New building design withstands earthquake simulation (Video)

Feb 26, 2009
Engineers constructed a four-story, 40-percent replica of a building in a laboratory to test their new technique for bracing high rise buildings in earthquake zones. They simulated an earthquake by pushing and pulling the building with hydraulics. Image: Remy Lequesne

(PhysOrg.com) -- Researchers at the University of Michigan simulated an off-the-charts earthquake in a laboratory to test their new technique for bracing high-rise concrete buildings. Their technique passed the test, withstanding more movement than an earthquake would typically demand.

The engineers used steel fiber-reinforced concrete to develop a better kind of coupling beam that requires less reinforcement and is easier to construct. Coupling beams connect the walls of high rises around openings such as those for doorways, windows, and elevator shafts. These necessary openings can weaken walls.

"We simulated an earthquake that is beyond the range of the maximum credible earthquake and our test was very successful. Our fiber-reinforced concrete beams behaved as well as we expected they would, which is better than the beams in use today," said James Wight, the Frank E. Richart Jr. Collegiate Professor in the U-M Department of Civil and Environmental Engineering.

This video is not supported by your browser at this time.
Engineers at the University of Michigan simulated an off-the-charts earthquake in a laboratory in December to test the strength of their new technique for bracing high-rise buildings.

Working with Wight on this project are Gustavo Parra-Montesinos, an associate professor in the Department of Civil and Environmental Engineering, and Remy Lequesne, a doctoral student in the same department.

Today, coupling beams are difficult to install and require intricate reinforcing bar skeletons. The U-M engineers created a simpler version made of a highly flowable, steel fiber-reinforced concrete.

"We took quite a bit of the cumbersome reinforcement out of the design and replaced it with steel fibers that can be added to the concrete while it's being mixed," Parra-Montesinos said. "Builders could use this fiber-reinforced concrete to build coupling beams that don't require as much reinforcement."

The engineers envision that their brand of beam would be cast off the construction site and then delivered. Nowadays, builders construct the beams, steel skeletons and all, bit by bit as they're building skyscrapers.

Their fiber-reinforced concrete has other benefits as well.

"The cracks that do occur are narrower because the fibers hold them together," Parra-Montesinos said.

The fibers are about one inch long and about the width of a needle.

The engineers performed their test in December on a 40-percent replica of a 4-story building wall that they built in the Structures Laboratory. They applied a peak load of 300,000 pounds against the building, pushing and pulling it with hydraulic actuators.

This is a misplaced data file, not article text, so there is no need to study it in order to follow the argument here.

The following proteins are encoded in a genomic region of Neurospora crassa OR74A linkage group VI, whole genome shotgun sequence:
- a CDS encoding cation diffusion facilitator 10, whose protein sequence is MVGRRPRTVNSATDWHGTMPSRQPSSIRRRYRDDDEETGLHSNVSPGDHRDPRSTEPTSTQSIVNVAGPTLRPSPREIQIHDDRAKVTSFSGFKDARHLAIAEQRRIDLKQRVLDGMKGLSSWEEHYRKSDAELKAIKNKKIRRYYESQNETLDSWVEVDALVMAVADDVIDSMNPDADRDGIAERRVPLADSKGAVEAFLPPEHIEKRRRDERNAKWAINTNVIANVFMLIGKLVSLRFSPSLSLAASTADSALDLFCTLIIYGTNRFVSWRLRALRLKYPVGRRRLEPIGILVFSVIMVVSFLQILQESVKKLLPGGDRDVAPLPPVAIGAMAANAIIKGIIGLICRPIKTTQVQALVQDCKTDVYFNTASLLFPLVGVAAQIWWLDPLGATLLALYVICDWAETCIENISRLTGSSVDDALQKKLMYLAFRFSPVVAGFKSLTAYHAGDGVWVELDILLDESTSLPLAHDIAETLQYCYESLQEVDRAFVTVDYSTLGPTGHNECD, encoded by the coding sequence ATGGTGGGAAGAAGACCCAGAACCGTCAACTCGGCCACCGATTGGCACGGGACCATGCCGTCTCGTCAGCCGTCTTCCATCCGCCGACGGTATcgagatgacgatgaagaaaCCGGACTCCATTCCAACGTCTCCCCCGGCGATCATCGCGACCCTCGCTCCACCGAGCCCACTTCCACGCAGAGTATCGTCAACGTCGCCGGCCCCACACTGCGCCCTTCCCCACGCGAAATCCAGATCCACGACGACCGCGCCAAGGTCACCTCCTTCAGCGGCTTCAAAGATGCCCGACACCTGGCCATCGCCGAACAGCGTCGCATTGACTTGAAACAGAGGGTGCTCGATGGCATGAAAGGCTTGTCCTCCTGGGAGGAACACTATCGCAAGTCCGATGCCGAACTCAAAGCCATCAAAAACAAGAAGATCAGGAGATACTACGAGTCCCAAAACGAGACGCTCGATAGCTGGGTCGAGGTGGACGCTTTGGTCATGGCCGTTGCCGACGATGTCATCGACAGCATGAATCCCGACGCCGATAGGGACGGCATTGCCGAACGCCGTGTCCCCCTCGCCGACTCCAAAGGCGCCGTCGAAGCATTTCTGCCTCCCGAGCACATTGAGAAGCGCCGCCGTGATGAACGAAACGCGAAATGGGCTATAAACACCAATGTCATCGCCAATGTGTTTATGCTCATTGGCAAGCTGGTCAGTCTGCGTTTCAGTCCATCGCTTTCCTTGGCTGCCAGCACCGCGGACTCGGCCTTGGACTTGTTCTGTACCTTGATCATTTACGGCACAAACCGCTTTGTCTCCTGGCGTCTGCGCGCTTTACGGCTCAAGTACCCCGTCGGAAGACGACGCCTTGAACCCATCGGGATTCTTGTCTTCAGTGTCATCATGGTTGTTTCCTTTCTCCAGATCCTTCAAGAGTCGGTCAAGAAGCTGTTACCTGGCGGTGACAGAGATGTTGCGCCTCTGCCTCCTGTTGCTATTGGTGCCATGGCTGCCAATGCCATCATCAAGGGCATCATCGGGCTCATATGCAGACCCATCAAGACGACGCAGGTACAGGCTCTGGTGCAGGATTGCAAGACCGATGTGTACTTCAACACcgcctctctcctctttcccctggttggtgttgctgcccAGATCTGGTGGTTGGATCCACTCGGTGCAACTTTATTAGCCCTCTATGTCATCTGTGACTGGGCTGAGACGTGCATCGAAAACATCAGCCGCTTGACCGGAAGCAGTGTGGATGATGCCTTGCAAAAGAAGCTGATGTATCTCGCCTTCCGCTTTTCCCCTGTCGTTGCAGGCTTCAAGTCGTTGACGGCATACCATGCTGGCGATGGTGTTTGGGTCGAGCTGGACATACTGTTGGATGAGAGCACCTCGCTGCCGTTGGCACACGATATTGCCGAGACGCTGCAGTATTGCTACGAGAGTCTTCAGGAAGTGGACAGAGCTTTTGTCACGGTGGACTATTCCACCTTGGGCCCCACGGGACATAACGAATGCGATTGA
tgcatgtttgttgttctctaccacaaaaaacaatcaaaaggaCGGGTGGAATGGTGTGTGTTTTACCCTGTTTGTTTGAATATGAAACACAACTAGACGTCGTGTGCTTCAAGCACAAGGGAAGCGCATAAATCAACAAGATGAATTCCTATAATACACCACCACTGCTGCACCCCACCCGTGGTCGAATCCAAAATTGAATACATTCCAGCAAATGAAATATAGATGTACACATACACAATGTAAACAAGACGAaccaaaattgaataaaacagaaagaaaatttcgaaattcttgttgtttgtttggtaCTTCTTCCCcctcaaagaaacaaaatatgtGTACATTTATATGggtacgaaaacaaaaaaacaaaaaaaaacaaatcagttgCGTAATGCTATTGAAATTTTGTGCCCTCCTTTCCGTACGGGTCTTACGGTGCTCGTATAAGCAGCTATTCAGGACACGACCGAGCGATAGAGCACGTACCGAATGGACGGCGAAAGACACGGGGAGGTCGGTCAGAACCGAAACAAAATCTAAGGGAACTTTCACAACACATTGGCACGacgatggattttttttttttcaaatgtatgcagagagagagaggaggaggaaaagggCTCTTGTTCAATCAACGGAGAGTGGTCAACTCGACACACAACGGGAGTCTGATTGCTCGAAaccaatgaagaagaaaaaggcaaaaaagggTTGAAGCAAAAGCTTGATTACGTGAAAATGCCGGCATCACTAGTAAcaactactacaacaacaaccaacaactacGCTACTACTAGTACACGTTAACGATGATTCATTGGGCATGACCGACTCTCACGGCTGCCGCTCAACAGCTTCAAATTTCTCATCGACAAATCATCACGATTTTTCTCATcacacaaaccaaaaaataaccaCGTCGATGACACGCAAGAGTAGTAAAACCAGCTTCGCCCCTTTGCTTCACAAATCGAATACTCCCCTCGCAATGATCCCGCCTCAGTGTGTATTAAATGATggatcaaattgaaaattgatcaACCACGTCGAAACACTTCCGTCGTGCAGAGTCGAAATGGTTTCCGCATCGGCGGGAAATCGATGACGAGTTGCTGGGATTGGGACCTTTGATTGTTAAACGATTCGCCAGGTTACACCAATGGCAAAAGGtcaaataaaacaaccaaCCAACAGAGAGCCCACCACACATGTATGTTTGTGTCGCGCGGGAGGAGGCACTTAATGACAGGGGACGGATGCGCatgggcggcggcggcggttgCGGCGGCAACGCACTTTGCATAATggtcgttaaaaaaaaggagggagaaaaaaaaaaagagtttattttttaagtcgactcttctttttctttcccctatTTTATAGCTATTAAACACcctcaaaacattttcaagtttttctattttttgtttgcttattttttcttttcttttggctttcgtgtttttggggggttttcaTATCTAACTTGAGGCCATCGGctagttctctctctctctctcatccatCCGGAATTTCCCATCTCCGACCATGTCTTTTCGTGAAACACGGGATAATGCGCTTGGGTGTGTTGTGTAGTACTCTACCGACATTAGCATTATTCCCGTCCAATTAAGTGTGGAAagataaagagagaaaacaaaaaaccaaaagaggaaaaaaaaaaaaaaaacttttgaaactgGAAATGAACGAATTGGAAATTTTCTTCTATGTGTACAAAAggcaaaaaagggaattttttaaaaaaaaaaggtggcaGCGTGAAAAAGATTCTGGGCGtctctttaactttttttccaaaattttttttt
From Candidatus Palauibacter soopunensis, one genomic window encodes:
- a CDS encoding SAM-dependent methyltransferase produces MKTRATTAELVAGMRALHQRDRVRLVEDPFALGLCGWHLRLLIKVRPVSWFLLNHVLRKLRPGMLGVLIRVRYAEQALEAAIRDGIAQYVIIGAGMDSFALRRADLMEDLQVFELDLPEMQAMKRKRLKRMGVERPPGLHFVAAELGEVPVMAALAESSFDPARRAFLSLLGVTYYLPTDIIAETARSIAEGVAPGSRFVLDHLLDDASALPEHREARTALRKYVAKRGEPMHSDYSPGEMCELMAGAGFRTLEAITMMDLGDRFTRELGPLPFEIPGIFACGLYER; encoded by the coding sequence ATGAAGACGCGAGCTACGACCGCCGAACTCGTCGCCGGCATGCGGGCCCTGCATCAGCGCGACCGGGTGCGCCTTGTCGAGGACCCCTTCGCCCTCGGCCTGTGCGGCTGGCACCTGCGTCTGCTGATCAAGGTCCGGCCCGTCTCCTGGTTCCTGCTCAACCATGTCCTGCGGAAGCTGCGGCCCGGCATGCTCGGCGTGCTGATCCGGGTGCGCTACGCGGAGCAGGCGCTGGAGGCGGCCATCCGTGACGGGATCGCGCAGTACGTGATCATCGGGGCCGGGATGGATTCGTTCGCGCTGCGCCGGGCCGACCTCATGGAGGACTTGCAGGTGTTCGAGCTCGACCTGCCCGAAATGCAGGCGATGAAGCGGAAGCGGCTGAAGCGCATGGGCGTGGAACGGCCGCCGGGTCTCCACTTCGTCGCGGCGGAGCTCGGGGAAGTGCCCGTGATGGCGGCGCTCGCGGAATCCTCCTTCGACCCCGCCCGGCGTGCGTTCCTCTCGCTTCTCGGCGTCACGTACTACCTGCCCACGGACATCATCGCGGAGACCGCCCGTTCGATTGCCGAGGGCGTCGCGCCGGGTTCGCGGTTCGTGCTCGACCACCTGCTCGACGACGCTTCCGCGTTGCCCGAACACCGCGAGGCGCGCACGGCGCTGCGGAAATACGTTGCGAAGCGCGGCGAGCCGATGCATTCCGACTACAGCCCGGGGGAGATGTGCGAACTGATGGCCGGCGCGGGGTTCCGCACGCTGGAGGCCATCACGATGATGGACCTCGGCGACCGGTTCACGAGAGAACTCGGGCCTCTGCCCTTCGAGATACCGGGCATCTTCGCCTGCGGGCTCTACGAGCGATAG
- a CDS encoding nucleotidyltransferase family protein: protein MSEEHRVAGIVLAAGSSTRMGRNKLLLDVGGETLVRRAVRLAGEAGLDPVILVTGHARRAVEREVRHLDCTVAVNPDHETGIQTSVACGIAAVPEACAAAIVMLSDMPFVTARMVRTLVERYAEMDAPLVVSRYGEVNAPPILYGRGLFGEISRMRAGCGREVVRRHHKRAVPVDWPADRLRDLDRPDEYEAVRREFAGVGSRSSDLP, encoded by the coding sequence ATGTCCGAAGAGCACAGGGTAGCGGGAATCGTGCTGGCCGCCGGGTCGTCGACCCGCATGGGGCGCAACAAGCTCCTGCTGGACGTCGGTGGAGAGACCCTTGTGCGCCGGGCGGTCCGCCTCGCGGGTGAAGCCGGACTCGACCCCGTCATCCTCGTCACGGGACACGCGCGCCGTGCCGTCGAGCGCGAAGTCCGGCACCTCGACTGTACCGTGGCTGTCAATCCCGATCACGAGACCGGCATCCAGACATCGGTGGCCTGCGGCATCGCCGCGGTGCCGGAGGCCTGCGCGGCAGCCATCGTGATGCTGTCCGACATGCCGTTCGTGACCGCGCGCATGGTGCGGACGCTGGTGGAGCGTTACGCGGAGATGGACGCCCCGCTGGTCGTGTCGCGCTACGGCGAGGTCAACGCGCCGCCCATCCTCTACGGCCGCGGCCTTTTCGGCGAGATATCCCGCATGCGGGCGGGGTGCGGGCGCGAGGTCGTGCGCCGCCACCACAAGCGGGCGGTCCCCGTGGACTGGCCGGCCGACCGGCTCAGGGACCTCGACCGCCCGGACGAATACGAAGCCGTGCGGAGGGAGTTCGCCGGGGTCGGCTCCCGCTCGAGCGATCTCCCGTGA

To quantify the results, they measured the building's drift, which is the motion at the top of the building compared with the motion at the base. In a large earthquake, a building might sustain a drift of 1 to 2 percent. The U-M structure easily withstood a drift of 3 percent.

The new beams could provide an easier, cheaper, stronger way to brace buildings in earthquake-prone areas.

The researchers are now working with a structural design firm to install the beams in several high rises soon to be under construction on the west coast.

Provided by University of Michigan

Explore further: FAA's Airworthiness Directive issued to avoid power loss

Related Stories

New research provides clues about honey bee decline

58 minutes ago

A new study by Heather Mattila, a leading honey bee ecologist and Assistant Professor of Biological Sciences at Wellesley College, published this April in PLOS ONE, reveals that inadequate access to pollen ...

Recommended for you

FAA's Airworthiness Directive issued to avoid power loss

May 02, 2015

A fix for a software problem that could possibly result in power loss in Boeing 787s has been ordered. Federal Aviation Administration officials adopted a new airworthiness directive (AD), effective as of ...

Recycling aluminium, one can at a time

May 01, 2015

Producing pure aluminium from ore accounts for as much as 1 per cent of all greenhouse gas emissions worldwide. Recycling is the best way to reduce that carbon footprint – but manufacturers and recycling ...

Bringing hypersonic flight closer to reality

May 01, 2015

Two University of Sydney aeronauticalengineering PhD researchers have been invited by the European Space Agency (ESA) to help realise the dream of travelling across the globe at 7 times the speed of sound.

User comments : 1

Adjust slider to filter visible comments by rank

Display comments: newest first

WolfAtTheDoor
not rated yet Feb 26, 2009
That's great, but it's kind of a small building.

Please sign in to add a comment. Registration is free, and takes less than a minute. Read more

Click here to reset your password.
Sign in to get notified via email when new comments are made.